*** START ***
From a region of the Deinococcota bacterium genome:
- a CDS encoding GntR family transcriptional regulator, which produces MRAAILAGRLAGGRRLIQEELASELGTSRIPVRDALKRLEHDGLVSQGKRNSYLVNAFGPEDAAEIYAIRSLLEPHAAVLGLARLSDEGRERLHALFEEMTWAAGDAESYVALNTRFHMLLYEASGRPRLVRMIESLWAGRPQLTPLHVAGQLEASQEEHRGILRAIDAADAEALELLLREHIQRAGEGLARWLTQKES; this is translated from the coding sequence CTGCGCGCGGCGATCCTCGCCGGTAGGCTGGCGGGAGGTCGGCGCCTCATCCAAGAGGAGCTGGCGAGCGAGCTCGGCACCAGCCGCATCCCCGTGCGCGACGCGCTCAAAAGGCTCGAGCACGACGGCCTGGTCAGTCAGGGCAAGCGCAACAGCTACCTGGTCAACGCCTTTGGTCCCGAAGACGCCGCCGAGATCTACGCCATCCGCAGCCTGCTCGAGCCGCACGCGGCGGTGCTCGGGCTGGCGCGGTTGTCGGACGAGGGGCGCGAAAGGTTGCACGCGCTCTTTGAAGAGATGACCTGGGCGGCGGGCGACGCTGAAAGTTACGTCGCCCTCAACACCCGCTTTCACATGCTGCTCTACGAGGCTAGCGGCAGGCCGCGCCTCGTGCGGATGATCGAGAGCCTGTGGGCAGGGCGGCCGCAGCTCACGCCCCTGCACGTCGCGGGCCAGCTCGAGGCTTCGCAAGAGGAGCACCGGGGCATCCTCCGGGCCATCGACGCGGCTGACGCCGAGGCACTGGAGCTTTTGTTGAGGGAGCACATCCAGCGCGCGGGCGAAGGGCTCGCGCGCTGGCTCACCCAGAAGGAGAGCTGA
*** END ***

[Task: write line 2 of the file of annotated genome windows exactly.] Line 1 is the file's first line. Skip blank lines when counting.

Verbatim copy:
- a CDS encoding GntR family transcriptional regulator, which produces MRAAILAGRLAGGRRLIQEELASELGTSRIPVRDALKRLEHDGLVSQGKRNSYLVNAFGPEDAAEIYAIRSLLEPHAAVLGLARLSDEGRERLHALFEEMTWAAGDAESYVALNTRFHMLLYEASGRPRLVRMIESLWAGRPQLTPLHVAGQLEASQEEHRGILRAIDAADAEALELLLREHIQRAGEGLARWLTQKES; this is translated from the coding sequence CTGCGCGCGGCGATCCTCGCCGGTAGGCTGGCGGGAGGTCGGCGCCTCATCCAAGAGGAGCTGGCGAGCGAGCTCGGCACCAGCCGCATCCCCGTGCGCGACGCGCTCAAAAGGCTCGAGCACGACGGCCTGGTCAGTCAGGGCAAGCGCAACAGCTACCTGGTCAACGCCTTTGGTCCCGAAGACGCCGCCGAGATCTACGCCATCCGCAGCCTGCTCGAGCCGCACGCGGCGGTGCTCGGGCTGGCGCGGTTGTCGGACGAGGGGCGCGAAAGGTTGCACGCGCTCTTTGAAGAGATGACCTGGGCGGCGGGCGACGCTGAAAGTTACGTCGCCCTCAACACCCGCTTTCACATGCTGCTCTACGAGGCTAGCGGCAGGCCGCGCCTCGTGCGGATGATCGAGAGCCTGTGGGCAGGGCGGCCGCAGCTCACGCCCCTGCACGTCGCGGGCCAGCTCGAGGCTTCGCAAGAGGAGCACCGGGGCATCCTCCGGGCCATCGACGCGGCTGACGCCGAGGCACTGGAGCTTTTGTTGAGGGAGCACATCCAGCGCGCGGGCGAAGGGCTCGCGCGCTGGCTCACCCAGAAGGAGAGCTGA